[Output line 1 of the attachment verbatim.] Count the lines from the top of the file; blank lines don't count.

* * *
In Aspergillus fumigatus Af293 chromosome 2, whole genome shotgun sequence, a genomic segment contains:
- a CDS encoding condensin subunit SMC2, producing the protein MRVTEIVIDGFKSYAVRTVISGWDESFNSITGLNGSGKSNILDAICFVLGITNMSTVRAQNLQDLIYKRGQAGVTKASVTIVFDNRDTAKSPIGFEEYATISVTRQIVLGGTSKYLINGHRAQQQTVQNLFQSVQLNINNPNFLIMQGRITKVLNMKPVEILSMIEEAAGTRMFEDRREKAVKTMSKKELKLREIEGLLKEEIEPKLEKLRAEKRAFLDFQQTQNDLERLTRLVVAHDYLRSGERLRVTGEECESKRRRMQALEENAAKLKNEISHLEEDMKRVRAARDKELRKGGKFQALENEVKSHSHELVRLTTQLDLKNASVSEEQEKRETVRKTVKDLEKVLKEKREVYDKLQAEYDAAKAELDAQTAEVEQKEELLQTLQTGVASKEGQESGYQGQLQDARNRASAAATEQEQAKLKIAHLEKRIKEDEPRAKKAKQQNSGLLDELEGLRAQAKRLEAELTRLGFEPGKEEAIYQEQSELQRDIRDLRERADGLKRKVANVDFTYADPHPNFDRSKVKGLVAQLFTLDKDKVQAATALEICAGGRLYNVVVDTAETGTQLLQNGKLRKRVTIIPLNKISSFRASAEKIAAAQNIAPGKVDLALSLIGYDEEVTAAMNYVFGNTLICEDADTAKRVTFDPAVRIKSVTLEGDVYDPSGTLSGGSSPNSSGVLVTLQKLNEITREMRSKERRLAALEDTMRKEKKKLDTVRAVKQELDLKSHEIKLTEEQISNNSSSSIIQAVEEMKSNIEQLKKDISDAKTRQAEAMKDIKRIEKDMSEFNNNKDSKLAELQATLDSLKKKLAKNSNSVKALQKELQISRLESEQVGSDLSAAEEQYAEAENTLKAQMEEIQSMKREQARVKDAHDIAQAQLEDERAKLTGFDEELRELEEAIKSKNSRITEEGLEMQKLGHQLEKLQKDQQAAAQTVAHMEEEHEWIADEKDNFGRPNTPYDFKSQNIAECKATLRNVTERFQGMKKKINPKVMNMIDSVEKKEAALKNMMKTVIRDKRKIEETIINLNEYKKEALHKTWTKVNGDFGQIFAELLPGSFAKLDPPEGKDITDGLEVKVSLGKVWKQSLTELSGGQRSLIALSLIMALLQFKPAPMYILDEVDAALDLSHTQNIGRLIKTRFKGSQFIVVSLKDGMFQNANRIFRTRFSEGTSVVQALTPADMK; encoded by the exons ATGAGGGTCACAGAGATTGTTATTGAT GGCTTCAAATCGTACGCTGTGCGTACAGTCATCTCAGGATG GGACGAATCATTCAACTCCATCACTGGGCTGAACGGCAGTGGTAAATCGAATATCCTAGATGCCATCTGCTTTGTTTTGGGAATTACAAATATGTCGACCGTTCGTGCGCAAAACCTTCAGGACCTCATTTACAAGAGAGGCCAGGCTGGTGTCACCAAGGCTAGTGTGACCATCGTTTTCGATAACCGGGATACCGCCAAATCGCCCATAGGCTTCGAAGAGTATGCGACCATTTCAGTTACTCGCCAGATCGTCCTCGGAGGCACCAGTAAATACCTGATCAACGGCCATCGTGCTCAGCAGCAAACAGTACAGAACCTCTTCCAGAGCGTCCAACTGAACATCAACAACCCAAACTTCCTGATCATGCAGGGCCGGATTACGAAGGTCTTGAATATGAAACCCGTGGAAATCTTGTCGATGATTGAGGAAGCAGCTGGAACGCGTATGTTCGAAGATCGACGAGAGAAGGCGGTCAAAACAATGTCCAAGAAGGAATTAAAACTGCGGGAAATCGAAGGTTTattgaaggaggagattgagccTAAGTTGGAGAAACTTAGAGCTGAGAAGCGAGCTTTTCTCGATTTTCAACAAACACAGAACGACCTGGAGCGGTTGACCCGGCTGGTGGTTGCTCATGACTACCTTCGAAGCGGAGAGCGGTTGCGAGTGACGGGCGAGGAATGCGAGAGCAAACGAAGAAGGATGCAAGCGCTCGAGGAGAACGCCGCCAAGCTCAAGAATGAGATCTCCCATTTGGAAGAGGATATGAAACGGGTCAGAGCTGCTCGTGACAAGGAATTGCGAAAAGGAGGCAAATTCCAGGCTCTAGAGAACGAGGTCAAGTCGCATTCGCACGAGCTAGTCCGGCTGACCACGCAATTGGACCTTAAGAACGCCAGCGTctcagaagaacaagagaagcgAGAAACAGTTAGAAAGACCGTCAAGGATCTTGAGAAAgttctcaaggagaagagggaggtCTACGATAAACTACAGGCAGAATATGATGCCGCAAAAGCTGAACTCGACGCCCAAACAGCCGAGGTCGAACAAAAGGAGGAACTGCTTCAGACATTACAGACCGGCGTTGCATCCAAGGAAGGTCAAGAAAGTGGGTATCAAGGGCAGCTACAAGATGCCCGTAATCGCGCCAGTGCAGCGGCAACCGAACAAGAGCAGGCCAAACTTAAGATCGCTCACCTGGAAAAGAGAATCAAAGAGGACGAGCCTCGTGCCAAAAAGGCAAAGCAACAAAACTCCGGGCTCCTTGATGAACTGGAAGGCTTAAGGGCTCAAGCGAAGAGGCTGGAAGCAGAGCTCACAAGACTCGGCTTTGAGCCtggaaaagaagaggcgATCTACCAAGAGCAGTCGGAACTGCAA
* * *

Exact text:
In Aspergillus fumigatus Af293 chromosome 2, whole genome shotgun sequence, a genomic segment contains: